It is not uncommon for me to receive emails and messages from abuse victims, this time of year, sharing the pain, grief and loss they feel, and the dread of needing to attend family events. It isn’t self-pity; it is deep trauma. Most victims long for one thing, more than anything, and that is to have the burden of silence lifted, their pain acknowledged, and to have the abuser say, “I’m so sorry for robbing you of innocence. It was my fault. I have no excuses.” For many, this is the gift they long for most, this season.

If you have victimized someone, sexually, consider taking ownership for your crime this Christmas. Find a mediator to communicate with the victims, so that you don’t add further trauma, and tell them you are sorry, offering no excuses for your crime, and without demanding forgiveness. It won’t undo the past. It won’t ‘fix’ the victim’s ongoing trauma. But it will give him or her permission to grieve, without self-blame for something you did against them. It will be awkward, for a while, but you’ll stop tripping over the elephant in the room, all decorated with Christmas lights and superficial festivities, and discover the real meaning of the season.

 

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(For the Elmira Independent: December 4. 2014)

© Trudy Metzger

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Crowded Malls, Tantrums & the Christ of Christmas

I rounded the corner at Conestoga Mall, on a mission to get the last few items on my shopping list. And when I’m on a shopping mission, I march. I don’t love shopping and can probably count on two hands, with fingers left over, the number of times I visited the mall this year.

Christmas shopping is even less enjoyable, in some ways. The crowds are bigger, making the malls busier, and the noise doesn’t help.

Speaking of noise… I rounded that corner and, there, several feet in front of me, was the cutest little boy throwing a tantrum. An exasperated mom, who appeared to be quite pregnant–though I couldn’t say for certain, with her winter coat on–leaned over her little one. She looked at me, desperate, “I’m sorry.”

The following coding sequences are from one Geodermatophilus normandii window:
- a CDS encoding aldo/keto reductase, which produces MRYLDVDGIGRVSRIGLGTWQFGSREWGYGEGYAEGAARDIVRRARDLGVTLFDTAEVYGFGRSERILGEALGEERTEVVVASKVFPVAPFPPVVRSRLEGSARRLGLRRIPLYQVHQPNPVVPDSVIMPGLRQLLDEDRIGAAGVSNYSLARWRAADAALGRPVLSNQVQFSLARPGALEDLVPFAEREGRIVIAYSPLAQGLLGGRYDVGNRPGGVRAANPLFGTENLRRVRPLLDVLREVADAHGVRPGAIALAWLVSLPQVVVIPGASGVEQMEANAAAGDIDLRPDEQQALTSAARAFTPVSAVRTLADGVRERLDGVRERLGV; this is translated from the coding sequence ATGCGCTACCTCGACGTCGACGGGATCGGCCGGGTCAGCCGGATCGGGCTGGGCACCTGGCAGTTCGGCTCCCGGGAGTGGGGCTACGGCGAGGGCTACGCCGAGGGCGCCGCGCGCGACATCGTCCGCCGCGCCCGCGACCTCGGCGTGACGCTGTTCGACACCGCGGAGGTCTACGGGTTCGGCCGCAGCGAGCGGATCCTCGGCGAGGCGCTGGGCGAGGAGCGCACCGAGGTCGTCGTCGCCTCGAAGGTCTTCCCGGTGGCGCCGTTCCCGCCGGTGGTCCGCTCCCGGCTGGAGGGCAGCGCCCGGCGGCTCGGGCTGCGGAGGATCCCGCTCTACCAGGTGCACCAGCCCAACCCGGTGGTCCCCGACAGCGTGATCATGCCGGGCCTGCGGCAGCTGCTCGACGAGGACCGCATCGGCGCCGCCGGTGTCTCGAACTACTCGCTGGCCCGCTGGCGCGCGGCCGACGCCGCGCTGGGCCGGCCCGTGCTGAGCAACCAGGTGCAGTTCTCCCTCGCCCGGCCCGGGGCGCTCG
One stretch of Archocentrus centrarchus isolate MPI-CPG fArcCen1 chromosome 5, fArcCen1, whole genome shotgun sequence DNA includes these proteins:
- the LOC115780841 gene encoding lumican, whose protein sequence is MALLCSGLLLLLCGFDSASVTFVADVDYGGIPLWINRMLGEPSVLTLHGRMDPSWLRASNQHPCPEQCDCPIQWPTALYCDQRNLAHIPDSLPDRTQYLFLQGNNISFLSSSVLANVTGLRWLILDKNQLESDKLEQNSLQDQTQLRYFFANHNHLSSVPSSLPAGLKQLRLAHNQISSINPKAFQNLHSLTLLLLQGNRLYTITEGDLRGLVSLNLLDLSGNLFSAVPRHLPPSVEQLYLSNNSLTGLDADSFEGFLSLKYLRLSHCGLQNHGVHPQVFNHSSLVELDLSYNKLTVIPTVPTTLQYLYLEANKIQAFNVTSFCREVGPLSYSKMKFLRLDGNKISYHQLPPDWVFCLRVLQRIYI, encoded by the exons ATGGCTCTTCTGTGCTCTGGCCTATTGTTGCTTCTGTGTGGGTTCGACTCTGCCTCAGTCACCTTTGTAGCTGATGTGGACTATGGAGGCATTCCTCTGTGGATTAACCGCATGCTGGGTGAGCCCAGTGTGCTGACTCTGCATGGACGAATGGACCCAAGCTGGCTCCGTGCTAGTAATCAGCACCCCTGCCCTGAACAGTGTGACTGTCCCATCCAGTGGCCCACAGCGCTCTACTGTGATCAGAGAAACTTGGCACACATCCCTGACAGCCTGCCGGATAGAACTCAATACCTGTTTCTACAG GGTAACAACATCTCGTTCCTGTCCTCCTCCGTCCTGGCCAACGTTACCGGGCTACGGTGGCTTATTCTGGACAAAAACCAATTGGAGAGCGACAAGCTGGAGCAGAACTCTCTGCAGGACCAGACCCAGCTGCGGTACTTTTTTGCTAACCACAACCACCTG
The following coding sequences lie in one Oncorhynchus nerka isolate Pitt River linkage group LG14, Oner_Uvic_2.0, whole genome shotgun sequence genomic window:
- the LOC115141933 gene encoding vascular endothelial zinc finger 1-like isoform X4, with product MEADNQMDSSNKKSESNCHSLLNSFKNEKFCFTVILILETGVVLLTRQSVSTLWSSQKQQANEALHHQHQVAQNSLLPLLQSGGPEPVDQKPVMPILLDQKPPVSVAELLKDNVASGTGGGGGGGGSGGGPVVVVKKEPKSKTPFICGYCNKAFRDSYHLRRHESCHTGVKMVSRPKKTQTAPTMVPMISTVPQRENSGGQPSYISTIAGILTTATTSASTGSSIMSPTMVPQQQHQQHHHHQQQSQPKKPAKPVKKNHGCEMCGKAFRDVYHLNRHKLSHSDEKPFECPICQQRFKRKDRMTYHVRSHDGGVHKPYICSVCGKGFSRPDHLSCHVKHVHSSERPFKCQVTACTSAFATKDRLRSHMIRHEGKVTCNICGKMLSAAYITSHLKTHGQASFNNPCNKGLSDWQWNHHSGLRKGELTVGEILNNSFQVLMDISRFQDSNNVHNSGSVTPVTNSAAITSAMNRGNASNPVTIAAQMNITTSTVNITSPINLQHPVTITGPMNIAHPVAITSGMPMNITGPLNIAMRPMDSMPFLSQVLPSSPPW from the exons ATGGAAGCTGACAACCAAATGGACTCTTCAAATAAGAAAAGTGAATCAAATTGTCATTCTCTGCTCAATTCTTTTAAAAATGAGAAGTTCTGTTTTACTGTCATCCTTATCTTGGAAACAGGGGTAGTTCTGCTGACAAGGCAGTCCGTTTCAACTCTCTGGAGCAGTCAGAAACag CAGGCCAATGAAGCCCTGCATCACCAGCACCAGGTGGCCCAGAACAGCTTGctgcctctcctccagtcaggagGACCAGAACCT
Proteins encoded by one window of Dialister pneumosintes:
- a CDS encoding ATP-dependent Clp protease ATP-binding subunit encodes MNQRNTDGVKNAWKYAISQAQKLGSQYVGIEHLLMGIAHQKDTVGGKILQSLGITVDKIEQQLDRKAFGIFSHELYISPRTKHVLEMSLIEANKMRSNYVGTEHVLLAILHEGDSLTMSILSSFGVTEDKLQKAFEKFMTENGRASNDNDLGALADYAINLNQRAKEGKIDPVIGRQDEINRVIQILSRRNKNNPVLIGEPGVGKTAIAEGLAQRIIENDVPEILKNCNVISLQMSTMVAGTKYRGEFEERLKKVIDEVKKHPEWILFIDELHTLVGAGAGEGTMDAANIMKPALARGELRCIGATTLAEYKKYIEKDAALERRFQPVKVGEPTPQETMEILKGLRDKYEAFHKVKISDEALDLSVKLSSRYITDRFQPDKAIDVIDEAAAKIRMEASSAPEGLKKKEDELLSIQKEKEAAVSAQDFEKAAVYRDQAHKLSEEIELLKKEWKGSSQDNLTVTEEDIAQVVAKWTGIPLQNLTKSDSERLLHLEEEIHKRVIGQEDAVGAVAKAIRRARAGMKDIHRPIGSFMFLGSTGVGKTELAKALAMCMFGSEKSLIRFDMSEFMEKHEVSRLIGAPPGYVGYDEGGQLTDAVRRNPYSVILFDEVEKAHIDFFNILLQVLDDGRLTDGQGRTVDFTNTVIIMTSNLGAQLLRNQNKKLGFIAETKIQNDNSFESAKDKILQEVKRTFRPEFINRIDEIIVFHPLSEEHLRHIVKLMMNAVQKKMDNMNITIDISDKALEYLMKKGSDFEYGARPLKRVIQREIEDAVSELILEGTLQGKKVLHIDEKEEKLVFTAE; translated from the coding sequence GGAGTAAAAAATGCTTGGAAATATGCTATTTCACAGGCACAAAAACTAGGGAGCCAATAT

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I smiled, compassionately, as I spoke to her, “I went through it with five. I get it.” On the floor the cute little monkey rolled around, making whatever statement he was trying to make. I smiled at him, “Hi handsome.” He stopped his fit, momentarily. I looked back at mom and saw tears begin as all the stress threatened to spill over.

“That one woman was just rude! She told me I should get him off the dirty floor, that he’s going to get sick! Why are people rude like that?”

“I don’t know. All I can say, is they don’t get it. I’ve been there. Don’t worry about what people say or think. Your son isn’t going to get sick from a little dirt on the floor!” (Good heavens! What is more filthy at a shopping mall than the cart the child will eventually get stuck in! Let the child lick the floor. Won’t harm them a bit!)

She continued, “Why did you stop? Why are you being nice when other people are so rude?”

“I get it…I know what it is like,” I said again. “Can I help you with anything?” I looked at the bags she carried. Plus pregnant, maybe. No wonder she’s at wit’s end, I thought.

“I was just trying to make it to Zehrs to get a cart. If I could just get to a cart!”

“Could I carry your son for you, or your bags?”